And here’s the question, and where the tables are turned.

The conspirators reveal that they did frame House for the murder. House confessed to the crimes off the record, but it couldn’t be used in trial because of issues with admissibility. So to make sure that it couldn’t happen to anyone else, that the town could move on again after such a heinous crime had been perpetrated in its midst, the authorities made sure House was convicted.

By the time House was on the run again at the end of the book, and the truth had all come out, my own feelings towards the conspirators had gone 180 degrees, and now a couple of days after finishing it, they might have moved again to rest somewhere in the middle. Truth is, I haven’t a clue where I stand.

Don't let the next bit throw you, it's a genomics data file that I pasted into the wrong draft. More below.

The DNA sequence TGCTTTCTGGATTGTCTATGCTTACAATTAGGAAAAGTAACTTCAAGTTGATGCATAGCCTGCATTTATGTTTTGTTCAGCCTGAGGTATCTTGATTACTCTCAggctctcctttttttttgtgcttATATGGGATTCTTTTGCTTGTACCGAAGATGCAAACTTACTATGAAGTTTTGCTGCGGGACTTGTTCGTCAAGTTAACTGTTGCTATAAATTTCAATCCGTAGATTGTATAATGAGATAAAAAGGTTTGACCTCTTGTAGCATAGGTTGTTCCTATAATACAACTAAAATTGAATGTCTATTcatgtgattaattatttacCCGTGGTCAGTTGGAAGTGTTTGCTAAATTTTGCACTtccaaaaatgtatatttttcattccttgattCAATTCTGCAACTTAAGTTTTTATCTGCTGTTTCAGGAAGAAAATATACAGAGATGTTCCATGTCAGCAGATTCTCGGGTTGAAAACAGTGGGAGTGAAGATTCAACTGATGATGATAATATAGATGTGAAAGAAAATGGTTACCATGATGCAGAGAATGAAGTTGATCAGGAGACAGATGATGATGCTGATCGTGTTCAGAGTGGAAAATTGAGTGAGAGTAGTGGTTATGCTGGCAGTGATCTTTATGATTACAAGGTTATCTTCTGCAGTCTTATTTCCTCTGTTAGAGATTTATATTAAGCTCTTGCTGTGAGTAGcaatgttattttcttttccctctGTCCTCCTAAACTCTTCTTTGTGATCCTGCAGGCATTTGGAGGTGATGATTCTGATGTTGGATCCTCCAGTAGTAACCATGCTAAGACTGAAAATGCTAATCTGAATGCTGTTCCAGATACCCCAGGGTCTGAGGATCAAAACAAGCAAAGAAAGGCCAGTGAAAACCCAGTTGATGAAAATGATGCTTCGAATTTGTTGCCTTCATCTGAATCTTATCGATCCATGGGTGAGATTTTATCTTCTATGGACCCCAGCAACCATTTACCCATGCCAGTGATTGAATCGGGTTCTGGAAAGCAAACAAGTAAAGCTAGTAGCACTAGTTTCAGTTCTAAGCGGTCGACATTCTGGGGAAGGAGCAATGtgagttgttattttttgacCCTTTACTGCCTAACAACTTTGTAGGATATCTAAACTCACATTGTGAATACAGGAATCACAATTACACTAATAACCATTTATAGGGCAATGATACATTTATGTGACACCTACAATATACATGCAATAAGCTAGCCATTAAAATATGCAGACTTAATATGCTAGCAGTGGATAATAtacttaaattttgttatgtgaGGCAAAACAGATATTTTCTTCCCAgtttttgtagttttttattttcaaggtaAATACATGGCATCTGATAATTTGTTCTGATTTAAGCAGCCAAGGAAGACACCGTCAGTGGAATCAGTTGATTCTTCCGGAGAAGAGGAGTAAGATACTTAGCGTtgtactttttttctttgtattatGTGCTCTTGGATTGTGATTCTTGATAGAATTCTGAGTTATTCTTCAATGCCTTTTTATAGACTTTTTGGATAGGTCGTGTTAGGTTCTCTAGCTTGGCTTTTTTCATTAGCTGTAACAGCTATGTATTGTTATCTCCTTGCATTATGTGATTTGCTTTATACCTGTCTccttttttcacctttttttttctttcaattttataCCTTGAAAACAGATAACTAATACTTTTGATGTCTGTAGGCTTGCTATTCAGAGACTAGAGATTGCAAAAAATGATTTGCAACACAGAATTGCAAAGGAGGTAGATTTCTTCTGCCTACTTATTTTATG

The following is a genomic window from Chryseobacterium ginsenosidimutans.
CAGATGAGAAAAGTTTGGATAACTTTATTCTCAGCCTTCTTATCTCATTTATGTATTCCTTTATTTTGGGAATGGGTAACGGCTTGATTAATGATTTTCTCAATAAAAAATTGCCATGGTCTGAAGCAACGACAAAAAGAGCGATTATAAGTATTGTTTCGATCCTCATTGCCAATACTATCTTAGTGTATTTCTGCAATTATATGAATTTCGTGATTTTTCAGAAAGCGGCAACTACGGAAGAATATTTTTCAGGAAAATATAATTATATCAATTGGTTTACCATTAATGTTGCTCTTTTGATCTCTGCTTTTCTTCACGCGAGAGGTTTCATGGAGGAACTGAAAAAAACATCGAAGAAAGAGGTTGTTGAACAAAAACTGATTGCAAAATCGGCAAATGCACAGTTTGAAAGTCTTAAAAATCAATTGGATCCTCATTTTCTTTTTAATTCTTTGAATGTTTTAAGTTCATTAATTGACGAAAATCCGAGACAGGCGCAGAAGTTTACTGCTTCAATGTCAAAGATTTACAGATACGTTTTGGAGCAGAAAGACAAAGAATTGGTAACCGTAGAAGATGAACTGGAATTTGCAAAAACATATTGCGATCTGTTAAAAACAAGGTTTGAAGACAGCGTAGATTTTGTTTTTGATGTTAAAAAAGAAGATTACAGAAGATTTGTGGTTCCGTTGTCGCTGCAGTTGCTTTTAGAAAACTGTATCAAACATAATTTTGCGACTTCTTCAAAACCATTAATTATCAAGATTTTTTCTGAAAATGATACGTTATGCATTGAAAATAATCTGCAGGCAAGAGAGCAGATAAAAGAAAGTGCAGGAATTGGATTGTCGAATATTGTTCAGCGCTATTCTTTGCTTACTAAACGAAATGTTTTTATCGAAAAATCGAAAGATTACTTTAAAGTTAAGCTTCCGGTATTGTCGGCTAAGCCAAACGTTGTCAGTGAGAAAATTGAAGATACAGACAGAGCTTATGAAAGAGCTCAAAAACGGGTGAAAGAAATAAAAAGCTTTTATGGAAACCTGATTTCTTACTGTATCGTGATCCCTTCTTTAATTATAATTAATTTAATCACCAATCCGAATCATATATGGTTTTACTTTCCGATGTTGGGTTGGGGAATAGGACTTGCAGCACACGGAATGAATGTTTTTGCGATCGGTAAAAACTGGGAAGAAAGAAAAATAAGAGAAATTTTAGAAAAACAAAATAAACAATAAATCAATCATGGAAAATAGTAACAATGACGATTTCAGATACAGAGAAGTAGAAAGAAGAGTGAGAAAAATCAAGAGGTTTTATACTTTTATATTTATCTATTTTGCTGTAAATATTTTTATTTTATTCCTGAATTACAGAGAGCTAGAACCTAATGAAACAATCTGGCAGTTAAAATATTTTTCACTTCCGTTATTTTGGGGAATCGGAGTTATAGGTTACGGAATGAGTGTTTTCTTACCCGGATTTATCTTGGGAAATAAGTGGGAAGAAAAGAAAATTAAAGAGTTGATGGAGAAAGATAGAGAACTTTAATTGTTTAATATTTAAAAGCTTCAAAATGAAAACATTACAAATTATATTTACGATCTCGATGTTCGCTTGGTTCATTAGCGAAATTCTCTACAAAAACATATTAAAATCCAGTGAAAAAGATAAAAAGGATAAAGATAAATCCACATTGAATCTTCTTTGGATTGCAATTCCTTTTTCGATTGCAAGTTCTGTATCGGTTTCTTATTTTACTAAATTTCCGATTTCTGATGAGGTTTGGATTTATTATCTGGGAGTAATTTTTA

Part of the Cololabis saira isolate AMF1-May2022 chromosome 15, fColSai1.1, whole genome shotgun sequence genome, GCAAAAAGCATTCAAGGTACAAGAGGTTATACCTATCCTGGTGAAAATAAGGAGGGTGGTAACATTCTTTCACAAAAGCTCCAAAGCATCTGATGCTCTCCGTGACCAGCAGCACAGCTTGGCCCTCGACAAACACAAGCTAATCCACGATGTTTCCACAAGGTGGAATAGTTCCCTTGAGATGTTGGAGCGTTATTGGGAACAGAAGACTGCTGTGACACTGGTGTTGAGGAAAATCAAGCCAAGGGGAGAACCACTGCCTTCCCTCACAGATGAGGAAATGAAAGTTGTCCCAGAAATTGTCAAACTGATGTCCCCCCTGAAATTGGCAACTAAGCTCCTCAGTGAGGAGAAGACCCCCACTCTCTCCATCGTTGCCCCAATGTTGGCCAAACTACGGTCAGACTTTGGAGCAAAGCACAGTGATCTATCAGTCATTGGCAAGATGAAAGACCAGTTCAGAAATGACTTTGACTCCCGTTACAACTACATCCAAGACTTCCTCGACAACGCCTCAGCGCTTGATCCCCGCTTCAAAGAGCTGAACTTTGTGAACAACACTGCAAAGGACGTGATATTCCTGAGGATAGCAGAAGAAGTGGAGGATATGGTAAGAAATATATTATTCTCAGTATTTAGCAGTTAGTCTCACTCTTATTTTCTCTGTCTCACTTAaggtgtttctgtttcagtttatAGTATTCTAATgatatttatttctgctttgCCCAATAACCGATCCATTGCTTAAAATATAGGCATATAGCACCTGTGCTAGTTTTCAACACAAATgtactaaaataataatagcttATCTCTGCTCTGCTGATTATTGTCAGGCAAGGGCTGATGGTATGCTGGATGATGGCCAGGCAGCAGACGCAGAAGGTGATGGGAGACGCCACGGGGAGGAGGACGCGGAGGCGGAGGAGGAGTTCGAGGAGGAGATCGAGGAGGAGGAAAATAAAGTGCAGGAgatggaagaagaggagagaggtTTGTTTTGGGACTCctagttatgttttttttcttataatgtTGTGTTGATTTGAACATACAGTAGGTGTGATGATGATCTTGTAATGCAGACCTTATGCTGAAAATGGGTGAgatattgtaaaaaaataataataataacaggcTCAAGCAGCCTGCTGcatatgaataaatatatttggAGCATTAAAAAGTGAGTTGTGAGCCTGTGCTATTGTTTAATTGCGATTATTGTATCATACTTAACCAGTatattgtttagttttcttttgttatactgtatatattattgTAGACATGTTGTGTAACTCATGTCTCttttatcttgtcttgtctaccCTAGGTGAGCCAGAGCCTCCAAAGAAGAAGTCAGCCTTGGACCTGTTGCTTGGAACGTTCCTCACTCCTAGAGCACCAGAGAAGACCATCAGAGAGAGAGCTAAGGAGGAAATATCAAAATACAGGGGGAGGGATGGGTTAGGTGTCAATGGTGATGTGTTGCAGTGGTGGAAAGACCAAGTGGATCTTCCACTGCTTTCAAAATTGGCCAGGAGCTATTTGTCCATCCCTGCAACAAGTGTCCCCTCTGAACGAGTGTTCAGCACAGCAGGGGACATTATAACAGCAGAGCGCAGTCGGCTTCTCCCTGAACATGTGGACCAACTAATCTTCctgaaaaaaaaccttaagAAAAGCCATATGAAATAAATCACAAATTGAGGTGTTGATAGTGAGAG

Do you go by the book, knowing you did the right thing but also knowing that you can’t stop further bad things from happening?

Or do you break the rules, live with the risks, and know that you ignored the traditional boundaries of right and wrong to make sure that overall good is the result?

I haven’t a clue.

I can’t possibly say that the police did the right thing… but I can’t also say for sure they did the wrong thing.

And that’s what I love about books like this in particular – books that challenge the reader, and make them confront difficult feelings of their own, make us make difficult choices and make us think about what would be deemed as ‘right’ in the most tragic and disastrous of circumstances. What is the cost of justice? What is the cost of doing the right thing?

It certainly made for a compelling read, and left me asking myself questions long into the night – and in that sense I could only recommend the book very highly. Haven’t a clue where Crosswhite goes from here, but itching to find out.

That rarest beast: a villain that is somehow evil AND sympathetic?